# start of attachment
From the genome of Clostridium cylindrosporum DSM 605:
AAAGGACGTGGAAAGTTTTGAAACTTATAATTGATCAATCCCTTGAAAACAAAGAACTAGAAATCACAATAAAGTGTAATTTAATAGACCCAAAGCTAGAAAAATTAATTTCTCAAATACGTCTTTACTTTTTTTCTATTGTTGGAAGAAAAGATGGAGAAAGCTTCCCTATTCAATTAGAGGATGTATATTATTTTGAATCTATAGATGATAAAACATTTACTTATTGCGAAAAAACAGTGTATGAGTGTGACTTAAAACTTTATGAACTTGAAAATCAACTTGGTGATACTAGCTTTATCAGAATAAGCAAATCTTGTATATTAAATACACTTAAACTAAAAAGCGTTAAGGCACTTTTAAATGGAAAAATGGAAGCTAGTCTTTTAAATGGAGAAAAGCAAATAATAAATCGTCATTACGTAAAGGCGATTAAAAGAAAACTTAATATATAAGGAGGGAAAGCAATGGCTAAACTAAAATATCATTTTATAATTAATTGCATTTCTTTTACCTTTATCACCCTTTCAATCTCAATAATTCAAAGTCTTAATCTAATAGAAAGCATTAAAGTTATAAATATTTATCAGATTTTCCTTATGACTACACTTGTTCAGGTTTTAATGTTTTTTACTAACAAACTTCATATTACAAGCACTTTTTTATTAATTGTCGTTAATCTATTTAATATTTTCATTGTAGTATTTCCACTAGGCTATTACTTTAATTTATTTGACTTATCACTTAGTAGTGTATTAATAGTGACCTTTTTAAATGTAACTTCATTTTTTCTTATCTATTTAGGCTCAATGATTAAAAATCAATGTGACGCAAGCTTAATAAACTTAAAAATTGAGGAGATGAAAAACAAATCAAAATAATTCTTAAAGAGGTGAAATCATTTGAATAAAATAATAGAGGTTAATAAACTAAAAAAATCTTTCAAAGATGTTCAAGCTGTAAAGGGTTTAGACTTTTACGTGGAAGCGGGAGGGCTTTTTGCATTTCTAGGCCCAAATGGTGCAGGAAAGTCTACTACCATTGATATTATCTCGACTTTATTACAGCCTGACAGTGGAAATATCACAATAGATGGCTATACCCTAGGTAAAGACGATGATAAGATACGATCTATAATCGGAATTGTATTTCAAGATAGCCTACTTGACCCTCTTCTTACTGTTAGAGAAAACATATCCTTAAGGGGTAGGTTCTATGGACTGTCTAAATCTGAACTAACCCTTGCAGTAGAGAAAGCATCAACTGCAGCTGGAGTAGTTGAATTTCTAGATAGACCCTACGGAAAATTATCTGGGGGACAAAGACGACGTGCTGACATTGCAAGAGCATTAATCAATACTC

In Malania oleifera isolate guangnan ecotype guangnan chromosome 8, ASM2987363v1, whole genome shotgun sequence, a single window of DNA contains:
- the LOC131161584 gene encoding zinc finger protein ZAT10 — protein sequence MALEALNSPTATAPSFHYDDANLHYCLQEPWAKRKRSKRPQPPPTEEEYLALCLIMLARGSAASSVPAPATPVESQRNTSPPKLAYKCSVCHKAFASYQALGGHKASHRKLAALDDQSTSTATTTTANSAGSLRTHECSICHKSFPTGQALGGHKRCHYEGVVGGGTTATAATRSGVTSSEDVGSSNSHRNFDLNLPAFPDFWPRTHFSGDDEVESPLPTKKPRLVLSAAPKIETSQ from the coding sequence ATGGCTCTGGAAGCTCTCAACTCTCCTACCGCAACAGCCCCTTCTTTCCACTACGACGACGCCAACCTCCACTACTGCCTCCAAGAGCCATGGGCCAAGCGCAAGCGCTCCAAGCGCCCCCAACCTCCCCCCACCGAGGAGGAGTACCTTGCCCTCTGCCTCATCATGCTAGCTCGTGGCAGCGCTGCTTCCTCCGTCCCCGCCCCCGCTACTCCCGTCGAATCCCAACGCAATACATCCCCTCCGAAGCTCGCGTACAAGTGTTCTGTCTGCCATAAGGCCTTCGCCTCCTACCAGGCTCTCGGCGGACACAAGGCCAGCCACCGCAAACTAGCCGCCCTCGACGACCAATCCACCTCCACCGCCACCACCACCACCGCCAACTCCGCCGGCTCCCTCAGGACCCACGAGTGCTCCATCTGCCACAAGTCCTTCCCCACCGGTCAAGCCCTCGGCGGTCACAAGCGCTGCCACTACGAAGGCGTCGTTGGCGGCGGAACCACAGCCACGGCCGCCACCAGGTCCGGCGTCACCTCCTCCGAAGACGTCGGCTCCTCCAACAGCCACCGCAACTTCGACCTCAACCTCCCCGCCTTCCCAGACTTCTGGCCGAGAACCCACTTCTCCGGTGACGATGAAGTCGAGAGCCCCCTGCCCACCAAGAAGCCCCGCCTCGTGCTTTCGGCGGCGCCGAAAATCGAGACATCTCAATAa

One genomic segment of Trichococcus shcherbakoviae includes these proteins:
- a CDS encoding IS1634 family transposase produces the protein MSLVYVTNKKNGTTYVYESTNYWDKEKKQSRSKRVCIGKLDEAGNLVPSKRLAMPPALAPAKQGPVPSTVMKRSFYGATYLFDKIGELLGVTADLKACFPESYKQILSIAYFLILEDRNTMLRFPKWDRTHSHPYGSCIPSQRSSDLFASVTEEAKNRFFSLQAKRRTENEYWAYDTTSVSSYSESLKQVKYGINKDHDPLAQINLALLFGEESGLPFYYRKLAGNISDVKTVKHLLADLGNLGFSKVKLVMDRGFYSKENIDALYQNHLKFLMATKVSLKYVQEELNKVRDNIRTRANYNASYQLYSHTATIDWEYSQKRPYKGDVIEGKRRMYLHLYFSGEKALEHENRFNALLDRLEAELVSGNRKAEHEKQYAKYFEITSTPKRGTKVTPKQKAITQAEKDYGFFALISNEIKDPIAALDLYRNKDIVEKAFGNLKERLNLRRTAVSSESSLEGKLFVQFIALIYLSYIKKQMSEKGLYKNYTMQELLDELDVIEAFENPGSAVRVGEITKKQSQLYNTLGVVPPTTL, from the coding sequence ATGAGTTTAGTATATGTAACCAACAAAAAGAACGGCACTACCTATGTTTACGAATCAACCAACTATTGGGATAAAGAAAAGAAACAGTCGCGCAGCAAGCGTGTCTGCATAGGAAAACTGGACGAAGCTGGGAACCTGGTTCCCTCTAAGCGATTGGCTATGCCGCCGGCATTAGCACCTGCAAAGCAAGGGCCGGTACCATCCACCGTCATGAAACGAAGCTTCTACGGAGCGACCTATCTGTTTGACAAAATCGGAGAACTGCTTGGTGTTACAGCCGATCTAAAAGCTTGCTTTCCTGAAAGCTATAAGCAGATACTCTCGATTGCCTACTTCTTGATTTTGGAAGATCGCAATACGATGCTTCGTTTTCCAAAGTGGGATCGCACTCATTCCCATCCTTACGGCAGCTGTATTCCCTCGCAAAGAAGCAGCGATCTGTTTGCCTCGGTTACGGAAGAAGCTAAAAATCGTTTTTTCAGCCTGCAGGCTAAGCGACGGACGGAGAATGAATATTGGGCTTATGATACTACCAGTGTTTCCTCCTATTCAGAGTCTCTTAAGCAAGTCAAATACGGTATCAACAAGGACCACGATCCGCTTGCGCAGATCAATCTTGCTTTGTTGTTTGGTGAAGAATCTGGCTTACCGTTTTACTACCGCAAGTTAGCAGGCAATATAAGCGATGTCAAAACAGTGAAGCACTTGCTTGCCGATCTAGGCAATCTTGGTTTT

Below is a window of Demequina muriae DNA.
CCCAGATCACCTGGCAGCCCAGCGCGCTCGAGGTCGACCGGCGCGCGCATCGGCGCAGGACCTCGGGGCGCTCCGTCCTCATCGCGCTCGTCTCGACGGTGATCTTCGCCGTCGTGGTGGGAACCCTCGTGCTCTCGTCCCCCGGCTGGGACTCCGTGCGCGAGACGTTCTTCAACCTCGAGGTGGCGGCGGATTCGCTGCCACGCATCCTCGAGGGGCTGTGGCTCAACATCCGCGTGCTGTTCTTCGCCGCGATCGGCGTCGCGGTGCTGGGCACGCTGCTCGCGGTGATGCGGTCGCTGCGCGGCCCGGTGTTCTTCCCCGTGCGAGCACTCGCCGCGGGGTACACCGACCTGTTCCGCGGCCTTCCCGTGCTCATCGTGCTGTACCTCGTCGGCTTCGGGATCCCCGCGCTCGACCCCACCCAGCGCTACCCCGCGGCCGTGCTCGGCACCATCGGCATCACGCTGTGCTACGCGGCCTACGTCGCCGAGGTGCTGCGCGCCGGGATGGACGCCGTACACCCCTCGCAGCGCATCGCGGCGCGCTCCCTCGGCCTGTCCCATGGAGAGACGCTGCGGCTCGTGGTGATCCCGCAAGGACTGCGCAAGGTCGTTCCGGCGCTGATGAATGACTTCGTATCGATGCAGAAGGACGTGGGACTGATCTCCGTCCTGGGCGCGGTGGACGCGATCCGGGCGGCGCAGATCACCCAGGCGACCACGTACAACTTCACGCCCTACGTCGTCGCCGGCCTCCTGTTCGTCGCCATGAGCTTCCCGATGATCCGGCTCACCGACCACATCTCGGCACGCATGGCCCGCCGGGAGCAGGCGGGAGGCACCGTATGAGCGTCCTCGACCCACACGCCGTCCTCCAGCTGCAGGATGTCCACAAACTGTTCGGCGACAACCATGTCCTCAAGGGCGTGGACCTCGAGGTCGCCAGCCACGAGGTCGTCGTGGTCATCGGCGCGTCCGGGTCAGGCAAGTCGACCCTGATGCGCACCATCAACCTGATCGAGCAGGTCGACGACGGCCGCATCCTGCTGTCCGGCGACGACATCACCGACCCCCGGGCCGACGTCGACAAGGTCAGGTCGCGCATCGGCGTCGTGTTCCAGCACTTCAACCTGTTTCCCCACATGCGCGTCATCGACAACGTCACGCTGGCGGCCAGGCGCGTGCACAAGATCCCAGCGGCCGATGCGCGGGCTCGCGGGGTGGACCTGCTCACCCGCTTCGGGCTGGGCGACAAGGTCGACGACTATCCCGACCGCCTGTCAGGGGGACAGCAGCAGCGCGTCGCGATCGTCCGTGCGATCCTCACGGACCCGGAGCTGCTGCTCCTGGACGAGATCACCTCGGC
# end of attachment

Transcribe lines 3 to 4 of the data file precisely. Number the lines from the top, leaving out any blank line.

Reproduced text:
In Malania oleifera isolate guangnan ecotype guangnan chromosome 8, ASM2987363v1, whole genome shotgun sequence, a single window of DNA contains:
- the LOC131161584 gene encoding zinc finger protein ZAT10 — protein sequence MALEALNSPTATAPSFHYDDANLHYCLQEPWAKRKRSKRPQPPPTEEEYLALCLIMLARGSAASSVPAPATPVESQRNTSPPKLAYKCSVCHKAFASYQALGGHKASHRKLAALDDQSTSTATTTTANSAGSLRTHECSICHKSFPTGQALGGHKRCHYEGVVGGGTTATAATRSGVTSSEDVGSSNSHRNFDLNLPAFPDFWPRTHFSGDDEVESPLPTKKPRLVLSAAPKIETSQ from the coding sequence ATGGCTCTGGAAGCTCTCAACTCTCCTACCGCAACAGCCCCTTCTTTCCACTACGACGACGCCAACCTCCACTACTGCCTCCAAGAGCCATGGGCCAAGCGCAAGCGCTCCAAGCGCCCCCAACCTCCCCCCACCGAGGAGGAGTACCTTGCCCTCTGCCTCATCATGCTAGCTCGTGGCAGCGCTGCTTCCTCCGTCCCCGCCCCCGCTACTCCCGTCGAATCCCAACGCAATACATCCCCTCCGAAGCTCGCGTACAAGTGTTCTGTCTGCCATAAGGCCTTCGCCTCCTACCAGGCTCTCGGCGGACACAAGGCCAGCCACCGCAAACTAGCCGCCCTCGACGACCAATCCACCTCCACCGCCACCACCACCACCGCCAACTCCGCCGGCTCCCTCAGGACCCACGAGTGCTCCATCTGCCACAAGTCCTTCCCCACCGGTCAAGCCCTCGGCGGTCACAAGCGCTGCCACTACGAAGGCGTCGTTGGCGGCGGAACCACAGCCACGGCCGCCACCAGGTCCGGCGTCACCTCCTCCGAAGACGTCGGCTCCTCCAACAGCCACCGCAACTTCGACCTCAACCTCCCCGCCTTCCCAGACTTCTGGCCGAGAACCCACTTCTCCGGTGACGATGAAGTCGAGAGCCCCCTGCCCACCAAGAAGCCCCGCCTCGTGCTTTCGGCGGCGCCGAAAATCGAGACATCTCAATAa